There are few things as exciting in poker as getting on a rush. Carl Collins, who ran the poker game at American Legion Post No. 1 in Phoenix, AZ for many years, posted a sign on the wall of our poker room about getting on a rush. I don't remember his exact words, but they had to do with enjoying it to the hilt. All poker players get on a rush from time to time. A rush happens when your cards literally run over you and you can't do anything wrong. You go into a hand with the worst possible cards like j-9 after someone with pocket aces raises the pot.
What would you do if you were playing poker and a player across the table would glare at you and thunder, 'I raise,' as he slams his chips into the pot" Call him if you have reasonable hand. Or if you really have guts, raise him regardless of the strength of your hand. What would you do if a player, his hands visibly shaking, pushes a big bet into the pot? Unless you have a powerful hand, fold. He is betting from strength.
Born in Toronto, Canada July 26, 1974, Daniel Negreanu was anything but a good student. His high school principal called him disruptive and even threatened to expel him if he didn't pay closer attention to his studies. Negreanu beat him to the punch. He dropped out of school to play poker. Daniel wasn't like other kids his age. He may not have excelled in math, science or English Literature, but he was extremely bright at learning to play cards. At 16, he could be found in pool halls and other Toronto establishments where gambling occurred.
What I am about to say will probably get me into trouble with the poker world, but I am going to say it anyhow: Some poker players think too much. Let me clarify that. Some players think too much when they find themselves in a tournament featuring one of the celebrities of poker -- say Phil Ivey or Daniel Negreanu, two of the world's most recognizable players. Let's say you are sitting across the table from Daniel holding a-10. The flop comes A-9-7. Negreanu comes out betting. You call. The next card is a queen. He bets again, less money this time.
Glassport, PA. is a small manufacturing city about halfway between my hometown of Sutersville and Pittsburgh. The city is home to glassworkers and steelmill workers like my late father. Some coal miners who worked at the Warden Mine and other mines in the area also lived there. I remember Glassport from my childhood as a rather unattractive community with tall drab buildings and factories. The high school would stage Friday night dances that attracted my two younger brothers, me and the other young swain who wanted to go where the girls were different.
According to Webster's dictionary, a legend is someone who is larger than life. In newspaper and magazine circles, some editors have a policy: when in doubt, print the legend. Welcome to legendary Dan Bilzerian. If you haven't heard about Bilzerian, you're in for a treat. He is (according to legend) a super-star poker player worth over $100 million. He has a lavish lifestyle, owns a yacht, dates beautiful bikini girls from all over the world, owns and races fast sports cars, and even trained to be a Navy SEAL.
They are nothing alike except for one thing: all three of them are champion poker players. I am referring to Vanessa Selbst, Jennifer Harman, and Annie Duke. All three of them have been strong competitors in the World Series of Poker and other major tournaments. All of them have won gold bracelets along with millions of dollars to fill their bank accounts. Selbst is active in civil rights organizations and revealed she was gay before marrying her partner. Harman is divorced and has twin sons. Annie, who is divorced, has four children.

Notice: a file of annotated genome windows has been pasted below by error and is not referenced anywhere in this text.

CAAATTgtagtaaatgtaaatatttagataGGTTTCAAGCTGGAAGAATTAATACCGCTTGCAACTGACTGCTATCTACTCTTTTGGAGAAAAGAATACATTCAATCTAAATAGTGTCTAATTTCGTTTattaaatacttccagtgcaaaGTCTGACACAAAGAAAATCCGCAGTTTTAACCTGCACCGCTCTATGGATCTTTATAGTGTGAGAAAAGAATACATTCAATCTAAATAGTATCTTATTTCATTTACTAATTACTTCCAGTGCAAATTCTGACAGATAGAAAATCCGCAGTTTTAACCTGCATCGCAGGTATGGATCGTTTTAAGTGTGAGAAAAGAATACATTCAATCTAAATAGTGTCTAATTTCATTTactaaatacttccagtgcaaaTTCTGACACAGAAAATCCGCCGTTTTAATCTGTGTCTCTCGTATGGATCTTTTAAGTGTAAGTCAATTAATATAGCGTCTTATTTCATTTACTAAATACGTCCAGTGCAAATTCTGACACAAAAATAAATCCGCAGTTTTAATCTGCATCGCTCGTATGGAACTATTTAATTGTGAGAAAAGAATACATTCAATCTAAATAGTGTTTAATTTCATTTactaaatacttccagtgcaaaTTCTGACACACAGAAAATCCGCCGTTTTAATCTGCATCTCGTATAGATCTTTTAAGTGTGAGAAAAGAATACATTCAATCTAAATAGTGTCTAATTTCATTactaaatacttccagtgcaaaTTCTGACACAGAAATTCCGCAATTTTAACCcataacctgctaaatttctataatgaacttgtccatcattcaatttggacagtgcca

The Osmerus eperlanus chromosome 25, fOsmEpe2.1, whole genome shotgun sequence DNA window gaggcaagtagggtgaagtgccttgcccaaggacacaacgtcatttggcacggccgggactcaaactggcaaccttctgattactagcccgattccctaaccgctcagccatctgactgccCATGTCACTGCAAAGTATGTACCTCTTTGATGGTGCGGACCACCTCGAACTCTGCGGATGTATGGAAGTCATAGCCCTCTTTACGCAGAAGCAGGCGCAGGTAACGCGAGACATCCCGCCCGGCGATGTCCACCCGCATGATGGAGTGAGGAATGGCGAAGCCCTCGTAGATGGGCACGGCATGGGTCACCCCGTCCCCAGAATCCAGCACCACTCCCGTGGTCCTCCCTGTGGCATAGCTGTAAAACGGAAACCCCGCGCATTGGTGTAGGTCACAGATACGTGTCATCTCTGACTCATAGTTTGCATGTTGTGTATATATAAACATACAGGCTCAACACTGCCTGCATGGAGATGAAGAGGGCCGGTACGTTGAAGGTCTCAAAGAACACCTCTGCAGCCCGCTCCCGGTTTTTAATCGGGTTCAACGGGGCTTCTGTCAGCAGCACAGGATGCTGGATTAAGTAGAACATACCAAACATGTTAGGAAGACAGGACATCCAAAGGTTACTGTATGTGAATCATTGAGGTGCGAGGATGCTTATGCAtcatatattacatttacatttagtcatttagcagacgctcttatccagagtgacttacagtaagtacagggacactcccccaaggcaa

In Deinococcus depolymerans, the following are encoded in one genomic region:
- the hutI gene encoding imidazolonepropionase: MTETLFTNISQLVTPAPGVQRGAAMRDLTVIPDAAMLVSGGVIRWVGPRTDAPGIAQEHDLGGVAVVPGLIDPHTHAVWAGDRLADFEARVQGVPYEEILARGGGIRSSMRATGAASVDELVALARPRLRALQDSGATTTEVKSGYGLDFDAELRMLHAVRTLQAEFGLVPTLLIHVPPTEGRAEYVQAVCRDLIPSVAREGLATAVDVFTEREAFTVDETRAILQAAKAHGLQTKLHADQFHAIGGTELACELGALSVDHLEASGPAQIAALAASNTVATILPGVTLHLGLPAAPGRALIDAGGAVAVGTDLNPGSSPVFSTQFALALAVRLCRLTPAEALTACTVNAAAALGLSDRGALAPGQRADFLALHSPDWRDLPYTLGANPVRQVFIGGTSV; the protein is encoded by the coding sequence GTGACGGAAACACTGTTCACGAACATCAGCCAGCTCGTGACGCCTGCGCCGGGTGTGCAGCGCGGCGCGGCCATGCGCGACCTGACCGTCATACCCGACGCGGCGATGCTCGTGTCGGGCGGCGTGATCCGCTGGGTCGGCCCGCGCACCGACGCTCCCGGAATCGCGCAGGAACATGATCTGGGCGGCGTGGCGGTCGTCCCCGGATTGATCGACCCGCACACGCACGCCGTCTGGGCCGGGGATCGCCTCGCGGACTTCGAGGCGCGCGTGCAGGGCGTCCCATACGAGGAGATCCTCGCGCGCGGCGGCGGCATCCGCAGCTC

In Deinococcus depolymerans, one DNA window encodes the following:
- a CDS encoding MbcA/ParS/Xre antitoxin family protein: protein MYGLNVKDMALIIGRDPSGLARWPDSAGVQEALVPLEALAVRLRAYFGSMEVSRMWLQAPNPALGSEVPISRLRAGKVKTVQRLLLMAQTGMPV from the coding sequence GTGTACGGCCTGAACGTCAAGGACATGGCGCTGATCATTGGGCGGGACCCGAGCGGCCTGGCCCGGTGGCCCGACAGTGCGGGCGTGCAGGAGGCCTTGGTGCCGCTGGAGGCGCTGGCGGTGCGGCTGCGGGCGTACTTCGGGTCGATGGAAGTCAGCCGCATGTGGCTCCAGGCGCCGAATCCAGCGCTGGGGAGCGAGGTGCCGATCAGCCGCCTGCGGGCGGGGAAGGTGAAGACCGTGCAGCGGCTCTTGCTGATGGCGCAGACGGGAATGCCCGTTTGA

Poker players come in every size, shape and form. Some of the best ones are high school drop-outs like Puggy Pearson, a redneck gambler from down South. Others are highly educated with university degrees and PHds. Still others come from Third World Countries like Vietnam and Cambodia where they had to fight to stay alive. I had a friend, Russell Nelson, who was a certified public accountant from Phoenix, AZ. I talked him into going to Las Vegas with me for a poker weekend. There for two days he watched me play poker.
'Dear Geno,' a member writes, 'I have been reading your stories about Las Vegas, the Caribbean and poker. It sounds like you live such carefree life that I envy you. I want to learn to play poker and have printed out some of your suggestions. However, I live in a small town in New Mexico. The nearest poker room is in Albuquerque, nearly 200 miles away. Any advice?' Bill W., Hobbs, N.M. I don't know what Bill does in Hobbs, but I know the town. I lived there and worked as assistant city editor on the Hobbs Daily News-Sun.
At first it sounded like a great idea. Doyle Williams, a good friend who owned the Skyline Ranch in South Phoenix, AZ., was planning a 60-mile trail ride from his ranch to Chandler, AZ. to participate in a rodeo parade. He told me that he and his son, Eddie, a Brahma Bull rider, were leading the group and that there would be about 30 riders. 'If you want to go with us, I have a horse for you,' he said. I jumped at the idea. Doyle's plans were to leave his ranch around 7 a.m. Friday, ride until night, camp out on the trail, and then leave early the next morning so we could make the 11 a.m. rodeo parade through downtown Chandler.
29th of September 2017
19th of September 2017